October 11, 2017
Each fall, primarily at the end of September and throughout October, pumpkins are ready for harvest. With that comes pumpkin patches, jack-o’-lanterns, pumpkin pie and pumpkin spice everything.
They have a dual-purpose — decoration and meal creation. After scraping out the “guts” of the pumpkin during carving, instead of throwing them out, get creative and use this nutrient-dense food to make meals, desserts and snacks. Doing this could save money in the future, reduce food waste and encourage the discovery of a favorite autumn dish.
Pumpkin seeds can be cooked and eaten, and pumpkin puree, which comes canned, and is easy to work with. There are also ways to puree it at home. The puree can be used to make pumpkin bread, pumpkin cinnamon rolls, pumpkin pancakes, pumpkin soup and more. Especially during this time of year, pumpkin recipes are abundant.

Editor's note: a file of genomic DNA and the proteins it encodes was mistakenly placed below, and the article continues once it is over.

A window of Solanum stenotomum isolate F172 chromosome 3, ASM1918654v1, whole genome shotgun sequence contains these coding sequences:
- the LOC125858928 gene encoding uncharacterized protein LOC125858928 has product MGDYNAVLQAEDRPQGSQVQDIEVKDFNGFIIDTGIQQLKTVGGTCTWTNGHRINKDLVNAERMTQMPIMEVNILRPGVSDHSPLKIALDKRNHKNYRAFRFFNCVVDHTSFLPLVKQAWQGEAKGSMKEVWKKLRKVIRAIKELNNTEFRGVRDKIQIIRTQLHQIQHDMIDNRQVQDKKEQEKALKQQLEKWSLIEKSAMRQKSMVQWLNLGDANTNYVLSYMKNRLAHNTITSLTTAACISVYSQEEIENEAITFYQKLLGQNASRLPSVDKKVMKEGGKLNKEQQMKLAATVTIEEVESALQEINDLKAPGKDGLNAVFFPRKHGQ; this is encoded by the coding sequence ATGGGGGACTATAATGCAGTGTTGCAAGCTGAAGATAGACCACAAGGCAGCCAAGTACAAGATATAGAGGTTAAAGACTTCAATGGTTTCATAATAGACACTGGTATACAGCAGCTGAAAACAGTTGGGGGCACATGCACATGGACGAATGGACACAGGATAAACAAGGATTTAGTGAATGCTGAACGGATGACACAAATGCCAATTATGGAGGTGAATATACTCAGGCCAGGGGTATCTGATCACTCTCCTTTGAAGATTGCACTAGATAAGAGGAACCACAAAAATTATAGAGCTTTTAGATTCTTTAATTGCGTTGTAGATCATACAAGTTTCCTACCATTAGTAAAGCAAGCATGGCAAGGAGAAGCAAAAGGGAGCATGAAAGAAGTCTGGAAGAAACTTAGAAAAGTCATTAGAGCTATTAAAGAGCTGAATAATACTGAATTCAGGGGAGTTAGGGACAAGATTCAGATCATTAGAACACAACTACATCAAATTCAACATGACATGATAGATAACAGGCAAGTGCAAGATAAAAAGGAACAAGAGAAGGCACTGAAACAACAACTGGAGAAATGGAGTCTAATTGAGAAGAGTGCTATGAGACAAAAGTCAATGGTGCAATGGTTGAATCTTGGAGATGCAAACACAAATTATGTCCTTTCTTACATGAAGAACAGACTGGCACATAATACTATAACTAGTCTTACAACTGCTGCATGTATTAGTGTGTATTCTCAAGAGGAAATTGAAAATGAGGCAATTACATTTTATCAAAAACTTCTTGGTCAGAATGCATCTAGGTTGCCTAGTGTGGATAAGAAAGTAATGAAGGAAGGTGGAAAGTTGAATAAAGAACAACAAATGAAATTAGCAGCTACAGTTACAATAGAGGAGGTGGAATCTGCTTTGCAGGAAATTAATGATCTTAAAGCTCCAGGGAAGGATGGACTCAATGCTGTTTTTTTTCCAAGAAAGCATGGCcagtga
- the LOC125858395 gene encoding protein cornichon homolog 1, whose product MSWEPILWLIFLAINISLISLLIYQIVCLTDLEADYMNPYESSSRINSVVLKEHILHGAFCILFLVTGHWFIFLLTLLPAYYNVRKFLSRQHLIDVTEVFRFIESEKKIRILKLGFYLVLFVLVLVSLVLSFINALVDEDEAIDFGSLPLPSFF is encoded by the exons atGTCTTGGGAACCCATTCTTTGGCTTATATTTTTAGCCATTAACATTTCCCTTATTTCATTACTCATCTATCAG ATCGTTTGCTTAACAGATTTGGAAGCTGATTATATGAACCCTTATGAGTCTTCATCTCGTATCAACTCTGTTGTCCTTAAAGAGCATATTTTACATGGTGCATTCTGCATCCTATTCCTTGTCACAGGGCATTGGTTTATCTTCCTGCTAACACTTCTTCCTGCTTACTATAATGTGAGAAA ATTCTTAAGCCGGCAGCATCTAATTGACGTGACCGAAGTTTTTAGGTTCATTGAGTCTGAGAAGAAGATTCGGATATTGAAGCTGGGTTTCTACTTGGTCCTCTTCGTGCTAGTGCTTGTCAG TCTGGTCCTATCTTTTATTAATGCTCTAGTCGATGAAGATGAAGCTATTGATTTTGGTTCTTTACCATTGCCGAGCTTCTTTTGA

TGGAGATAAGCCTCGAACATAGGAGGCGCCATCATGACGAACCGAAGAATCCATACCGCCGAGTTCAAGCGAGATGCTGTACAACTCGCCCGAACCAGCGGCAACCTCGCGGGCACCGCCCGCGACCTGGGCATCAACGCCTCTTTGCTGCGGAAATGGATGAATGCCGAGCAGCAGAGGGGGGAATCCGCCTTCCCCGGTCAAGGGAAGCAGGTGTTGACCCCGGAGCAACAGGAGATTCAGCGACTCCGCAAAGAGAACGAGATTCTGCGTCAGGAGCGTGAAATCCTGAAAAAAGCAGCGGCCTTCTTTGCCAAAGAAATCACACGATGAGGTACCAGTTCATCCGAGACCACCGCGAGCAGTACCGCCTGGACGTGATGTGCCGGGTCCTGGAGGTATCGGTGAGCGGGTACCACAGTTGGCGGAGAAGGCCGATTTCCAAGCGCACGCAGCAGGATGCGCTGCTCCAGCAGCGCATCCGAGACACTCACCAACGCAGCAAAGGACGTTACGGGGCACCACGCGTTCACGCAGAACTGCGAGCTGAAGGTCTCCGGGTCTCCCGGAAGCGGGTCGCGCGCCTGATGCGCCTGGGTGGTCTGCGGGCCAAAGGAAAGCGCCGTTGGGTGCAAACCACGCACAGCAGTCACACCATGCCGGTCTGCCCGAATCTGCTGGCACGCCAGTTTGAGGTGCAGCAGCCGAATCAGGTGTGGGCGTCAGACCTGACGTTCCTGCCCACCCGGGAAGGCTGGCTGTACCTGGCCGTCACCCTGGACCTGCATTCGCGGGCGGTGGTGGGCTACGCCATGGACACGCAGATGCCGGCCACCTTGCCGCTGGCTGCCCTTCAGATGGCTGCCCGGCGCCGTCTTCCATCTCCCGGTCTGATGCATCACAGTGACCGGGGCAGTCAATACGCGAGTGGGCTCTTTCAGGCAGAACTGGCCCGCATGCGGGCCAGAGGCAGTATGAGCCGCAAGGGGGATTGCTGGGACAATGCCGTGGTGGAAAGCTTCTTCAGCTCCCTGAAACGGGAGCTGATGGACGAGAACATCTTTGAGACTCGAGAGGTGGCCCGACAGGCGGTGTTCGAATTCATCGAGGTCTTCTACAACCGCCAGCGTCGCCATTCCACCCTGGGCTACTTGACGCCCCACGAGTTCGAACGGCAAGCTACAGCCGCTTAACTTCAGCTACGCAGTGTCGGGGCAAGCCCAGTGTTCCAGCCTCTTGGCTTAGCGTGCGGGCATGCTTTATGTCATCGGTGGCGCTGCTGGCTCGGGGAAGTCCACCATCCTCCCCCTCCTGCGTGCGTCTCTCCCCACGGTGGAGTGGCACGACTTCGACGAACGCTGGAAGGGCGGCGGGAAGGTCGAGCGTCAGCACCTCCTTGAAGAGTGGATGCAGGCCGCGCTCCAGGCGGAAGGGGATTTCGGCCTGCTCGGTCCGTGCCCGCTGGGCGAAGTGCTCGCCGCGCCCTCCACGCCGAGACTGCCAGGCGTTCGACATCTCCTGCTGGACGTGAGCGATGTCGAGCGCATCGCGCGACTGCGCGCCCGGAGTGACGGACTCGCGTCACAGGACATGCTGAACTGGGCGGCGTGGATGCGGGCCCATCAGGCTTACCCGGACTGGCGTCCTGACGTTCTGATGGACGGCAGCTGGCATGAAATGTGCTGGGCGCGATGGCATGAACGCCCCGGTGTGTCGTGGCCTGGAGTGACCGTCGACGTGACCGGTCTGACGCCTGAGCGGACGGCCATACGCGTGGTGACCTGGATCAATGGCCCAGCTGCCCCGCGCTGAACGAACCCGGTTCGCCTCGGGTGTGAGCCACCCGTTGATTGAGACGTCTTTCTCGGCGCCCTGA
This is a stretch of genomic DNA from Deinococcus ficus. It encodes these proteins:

One serving of pumpkin equals one cup and has 197 percent of the daily nutritional needs of vitamin A, 11 percent of potassium and 17 percent of vitamin C, according to the USDA.
Pumpkins are also high in carotenoids, antioxidants with strong cancer-fighting properties. They benefit the immune system and prevent cardiovascular disease. Pumpkin seeds also contain antioxidants.
Carotenoids are often converted into vitamin A in our bodies, which is why one serving of pumpkin counts for 197 percent of daily nutritional needs. Vitamin A regulates normal growth and development of the body, including the brain and eyes, according to Live Science.
It is important for a diet to contain carotenoids because our bodies cannot produce them….